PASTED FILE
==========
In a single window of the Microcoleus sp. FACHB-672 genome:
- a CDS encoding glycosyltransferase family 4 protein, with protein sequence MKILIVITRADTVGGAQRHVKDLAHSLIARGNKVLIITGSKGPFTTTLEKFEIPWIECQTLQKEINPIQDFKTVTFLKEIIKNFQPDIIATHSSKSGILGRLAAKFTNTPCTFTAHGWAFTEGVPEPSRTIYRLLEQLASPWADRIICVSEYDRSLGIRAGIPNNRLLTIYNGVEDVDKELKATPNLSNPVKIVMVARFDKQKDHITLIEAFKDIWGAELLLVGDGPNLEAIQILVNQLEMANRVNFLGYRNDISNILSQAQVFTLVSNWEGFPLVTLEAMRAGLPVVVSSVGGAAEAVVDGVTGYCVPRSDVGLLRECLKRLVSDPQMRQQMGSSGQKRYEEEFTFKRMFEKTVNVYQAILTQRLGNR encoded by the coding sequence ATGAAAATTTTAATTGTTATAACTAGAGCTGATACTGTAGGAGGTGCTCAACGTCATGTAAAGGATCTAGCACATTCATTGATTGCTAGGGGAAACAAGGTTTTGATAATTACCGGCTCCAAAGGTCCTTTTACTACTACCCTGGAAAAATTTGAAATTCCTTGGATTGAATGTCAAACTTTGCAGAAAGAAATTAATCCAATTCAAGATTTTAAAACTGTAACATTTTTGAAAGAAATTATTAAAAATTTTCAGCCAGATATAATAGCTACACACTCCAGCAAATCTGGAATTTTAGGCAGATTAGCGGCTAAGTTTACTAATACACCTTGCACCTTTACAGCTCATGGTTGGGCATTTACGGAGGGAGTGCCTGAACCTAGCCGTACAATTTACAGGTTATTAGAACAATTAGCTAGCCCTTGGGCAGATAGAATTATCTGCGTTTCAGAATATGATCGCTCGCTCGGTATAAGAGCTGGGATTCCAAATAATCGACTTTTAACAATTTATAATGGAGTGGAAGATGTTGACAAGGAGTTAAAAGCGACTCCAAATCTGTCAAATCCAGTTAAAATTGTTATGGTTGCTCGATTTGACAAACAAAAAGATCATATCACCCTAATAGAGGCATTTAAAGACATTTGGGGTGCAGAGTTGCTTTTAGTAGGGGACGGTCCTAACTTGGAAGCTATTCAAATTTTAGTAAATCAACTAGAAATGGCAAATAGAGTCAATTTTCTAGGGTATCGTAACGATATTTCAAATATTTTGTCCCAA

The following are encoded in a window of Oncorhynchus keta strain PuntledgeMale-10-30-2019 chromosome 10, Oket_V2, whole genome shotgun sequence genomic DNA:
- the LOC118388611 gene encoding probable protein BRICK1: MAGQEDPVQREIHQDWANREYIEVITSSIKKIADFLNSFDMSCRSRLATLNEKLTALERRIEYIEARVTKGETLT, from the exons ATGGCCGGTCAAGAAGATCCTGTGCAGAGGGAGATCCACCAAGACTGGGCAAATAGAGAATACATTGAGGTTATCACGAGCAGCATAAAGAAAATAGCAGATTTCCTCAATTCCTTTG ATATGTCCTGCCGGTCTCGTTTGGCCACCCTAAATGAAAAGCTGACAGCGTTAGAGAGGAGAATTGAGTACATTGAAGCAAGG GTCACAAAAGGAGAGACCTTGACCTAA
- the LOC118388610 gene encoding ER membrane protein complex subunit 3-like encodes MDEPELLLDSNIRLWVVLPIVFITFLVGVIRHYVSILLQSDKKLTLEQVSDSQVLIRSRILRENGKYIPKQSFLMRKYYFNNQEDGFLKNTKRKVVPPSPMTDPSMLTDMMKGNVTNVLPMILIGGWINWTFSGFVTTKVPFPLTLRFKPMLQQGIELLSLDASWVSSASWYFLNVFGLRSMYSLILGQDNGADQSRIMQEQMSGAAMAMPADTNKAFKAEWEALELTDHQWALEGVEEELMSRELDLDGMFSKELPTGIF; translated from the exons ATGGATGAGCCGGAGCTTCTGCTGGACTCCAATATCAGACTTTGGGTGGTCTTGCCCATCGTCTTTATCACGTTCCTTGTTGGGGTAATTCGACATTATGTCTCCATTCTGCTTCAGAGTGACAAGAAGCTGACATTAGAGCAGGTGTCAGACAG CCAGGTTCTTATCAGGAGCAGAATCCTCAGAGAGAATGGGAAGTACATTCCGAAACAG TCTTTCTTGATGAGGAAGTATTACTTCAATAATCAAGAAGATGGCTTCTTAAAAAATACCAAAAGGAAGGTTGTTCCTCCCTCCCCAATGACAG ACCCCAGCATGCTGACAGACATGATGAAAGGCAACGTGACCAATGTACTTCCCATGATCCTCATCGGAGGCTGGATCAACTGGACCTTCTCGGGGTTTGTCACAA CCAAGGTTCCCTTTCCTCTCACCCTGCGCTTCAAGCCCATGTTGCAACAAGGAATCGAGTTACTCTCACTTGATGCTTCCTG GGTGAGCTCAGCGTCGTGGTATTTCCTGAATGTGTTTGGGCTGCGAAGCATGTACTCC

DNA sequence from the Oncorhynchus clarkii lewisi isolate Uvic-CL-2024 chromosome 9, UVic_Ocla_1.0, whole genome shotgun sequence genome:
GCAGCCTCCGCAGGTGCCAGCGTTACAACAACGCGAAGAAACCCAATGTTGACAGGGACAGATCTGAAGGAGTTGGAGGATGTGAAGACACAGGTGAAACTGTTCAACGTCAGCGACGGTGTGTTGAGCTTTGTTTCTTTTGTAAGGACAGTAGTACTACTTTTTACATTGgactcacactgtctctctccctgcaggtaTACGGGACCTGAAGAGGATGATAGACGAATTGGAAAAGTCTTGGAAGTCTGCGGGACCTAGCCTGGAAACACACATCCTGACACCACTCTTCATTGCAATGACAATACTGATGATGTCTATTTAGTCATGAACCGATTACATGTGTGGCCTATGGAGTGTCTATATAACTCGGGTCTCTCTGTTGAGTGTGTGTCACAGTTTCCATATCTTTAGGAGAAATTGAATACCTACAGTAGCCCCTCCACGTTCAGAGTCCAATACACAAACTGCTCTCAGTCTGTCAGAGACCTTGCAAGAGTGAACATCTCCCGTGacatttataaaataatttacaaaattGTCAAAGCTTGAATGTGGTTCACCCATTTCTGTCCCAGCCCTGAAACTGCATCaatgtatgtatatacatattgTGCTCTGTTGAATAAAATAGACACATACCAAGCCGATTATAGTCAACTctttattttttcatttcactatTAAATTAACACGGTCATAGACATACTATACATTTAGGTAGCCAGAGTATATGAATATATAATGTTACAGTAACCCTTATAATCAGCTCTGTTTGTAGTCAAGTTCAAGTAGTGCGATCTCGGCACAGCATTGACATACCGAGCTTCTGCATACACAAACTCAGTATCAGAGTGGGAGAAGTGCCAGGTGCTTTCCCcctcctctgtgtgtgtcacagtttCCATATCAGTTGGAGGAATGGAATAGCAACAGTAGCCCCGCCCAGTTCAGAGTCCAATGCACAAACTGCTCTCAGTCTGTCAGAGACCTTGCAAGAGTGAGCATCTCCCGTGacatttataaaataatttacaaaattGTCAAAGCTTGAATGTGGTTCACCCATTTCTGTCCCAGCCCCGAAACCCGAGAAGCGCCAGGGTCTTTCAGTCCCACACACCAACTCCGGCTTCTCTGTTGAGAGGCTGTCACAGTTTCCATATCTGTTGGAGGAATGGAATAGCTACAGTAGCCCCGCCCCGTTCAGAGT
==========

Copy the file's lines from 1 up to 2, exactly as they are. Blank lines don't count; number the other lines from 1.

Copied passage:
In a single window of the Microcoleus sp. FACHB-672 genome:
- a CDS encoding glycosyltransferase family 4 protein, with protein sequence MKILIVITRADTVGGAQRHVKDLAHSLIARGNKVLIITGSKGPFTTTLEKFEIPWIECQTLQKEINPIQDFKTVTFLKEIIKNFQPDIIATHSSKSGILGRLAAKFTNTPCTFTAHGWAFTEGVPEPSRTIYRLLEQLASPWADRIICVSEYDRSLGIRAGIPNNRLLTIYNGVEDVDKELKATPNLSNPVKIVMVARFDKQKDHITLIEAFKDIWGAELLLVGDGPNLEAIQILVNQLEMANRVNFLGYRNDISNILSQAQVFTLVSNWEGFPLVTLEAMRAGLPVVVSSVGGAAEAVVDGVTGYCVPRSDVGLLRECLKRLVSDPQMRQQMGSSGQKRYEEEFTFKRMFEKTVNVYQAILTQRLGNR encoded by the coding sequence ATGAAAATTTTAATTGTTATAACTAGAGCTGATACTGTAGGAGGTGCTCAACGTCATGTAAAGGATCTAGCACATTCATTGATTGCTAGGGGAAACAAGGTTTTGATAATTACCGGCTCCAAAGGTCCTTTTACTACTACCCTGGAAAAATTTGAAATTCCTTGGATTGAATGTCAAACTTTGCAGAAAGAAATTAATCCAATTCAAGATTTTAAAACTGTAACATTTTTGAAAGAAATTATTAAAAATTTTCAGCCAGATATAATAGCTACACACTCCAGCAAATCTGGAATTTTAGGCAGATTAGCGGCTAAGTTTACTAATACACCTTGCACCTTTACAGCTCATGGTTGGGCATTTACGGAGGGAGTGCCTGAACCTAGCCGTACAATTTACAGGTTATTAGAACAATTAGCTAGCCCTTGGGCAGATAGAATTATCTGCGTTTCAGAATATGATCGCTCGCTCGGTATAAGAGCTGGGATTCCAAATAATCGACTTTTAACAATTTATAATGGAGTGGAAGATGTTGACAAGGAGTTAAAAGCGACTCCAAATCTGTCAAATCCAGTTAAAATTGTTATGGTTGCTCGATTTGACAAACAAAAAGATCATATCACCCTAATAGAGGCATTTAAAGACATTTGGGGTGCAGAGTTGCTTTTAGTAGGGGACGGTCCTAACTTGGAAGCTATTCAAATTTTAGTAAATCAACTAGAAATGGCAAATAGAGTCAATTTTCTAGGGTATCGTAACGATATTTCAAATATTTTGTCCCAA